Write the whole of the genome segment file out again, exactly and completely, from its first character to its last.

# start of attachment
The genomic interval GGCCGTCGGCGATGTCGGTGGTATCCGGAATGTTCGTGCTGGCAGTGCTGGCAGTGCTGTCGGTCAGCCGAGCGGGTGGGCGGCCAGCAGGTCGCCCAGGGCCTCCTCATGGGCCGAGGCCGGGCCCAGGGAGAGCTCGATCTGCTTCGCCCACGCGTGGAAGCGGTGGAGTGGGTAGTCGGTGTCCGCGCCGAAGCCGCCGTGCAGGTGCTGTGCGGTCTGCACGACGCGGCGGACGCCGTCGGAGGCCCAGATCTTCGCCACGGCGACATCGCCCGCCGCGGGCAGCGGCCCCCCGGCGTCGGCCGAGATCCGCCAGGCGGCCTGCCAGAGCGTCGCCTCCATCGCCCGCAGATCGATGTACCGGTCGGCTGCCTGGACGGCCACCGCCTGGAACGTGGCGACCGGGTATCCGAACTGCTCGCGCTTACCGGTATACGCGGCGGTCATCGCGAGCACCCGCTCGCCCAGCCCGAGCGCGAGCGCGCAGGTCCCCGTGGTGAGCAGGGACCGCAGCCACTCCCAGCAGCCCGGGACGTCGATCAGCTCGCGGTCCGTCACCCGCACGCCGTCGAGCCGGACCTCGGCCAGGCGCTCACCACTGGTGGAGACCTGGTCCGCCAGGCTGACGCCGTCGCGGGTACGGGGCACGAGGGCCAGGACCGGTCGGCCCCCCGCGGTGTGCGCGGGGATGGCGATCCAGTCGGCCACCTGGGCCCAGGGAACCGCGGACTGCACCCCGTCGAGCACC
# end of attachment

The genomic interval GGCCGTCGGCGATGTCGGTGGTATCCGGAATGTTCGTGCTGGCAGTGCTGGCAGTGCTGTCGGTCAGCCGAGCGGGTGGGCGGCCAGCAGGTCGCCCAGGGCCTCCTCATGGGCCGAGGCCGGGCCCAGGGAGAGCTCGATCTGCTTCGCCCACGCGTGGAAGCGGTGGAGTGGGTAGTCGGTGTCCGCGCCGAAGCCGCCGTGCAGGTGCTGTGCGGTCTGCACGACGCGGCGGACGCCGTCGGAGGCCCAGATCTTCGCCACGGCGACATCGCCCGCCGCGGGCAGCGGCCCCCCGGCGTCGGCCGAGATCCGCCAGGCGGCCTGCCAGAGCGTCGCCTCCATCGCCCGCAGATCGATGTACCGGTCGGCTGCCTGGACGGCCACCGCCTGGAACGTGGCGACCGGGTATCCGAACTGCTCGCGCTTACCGGTATACGCGGCGGTCATCGCGAGCACCCGCTCGCCCAGCCCGAGCGCGAGCGCGCAGGTCCCCGTGGTGAGCAGGGACCGCAGCCACTCCCAGCAGCCCGGGACGTCGATCAGCTCGCGGTCCGTCACCCGCACGCCGTCGAGCCGGACCTCGGCCAGGCGCTCACCACTGGTGGAGACCTGGTCCGCCAGGCTGACGCCGTCGCGGGTACGGGGCACGAGGGCCAGGACCGGTCGGCCCCCCGCGGTGTGCGCGGGGATGGCGATCCAGTCGGCCACCTGGGCCCAGGGAACCGCGGACTGCACCCCGTCGAGCACC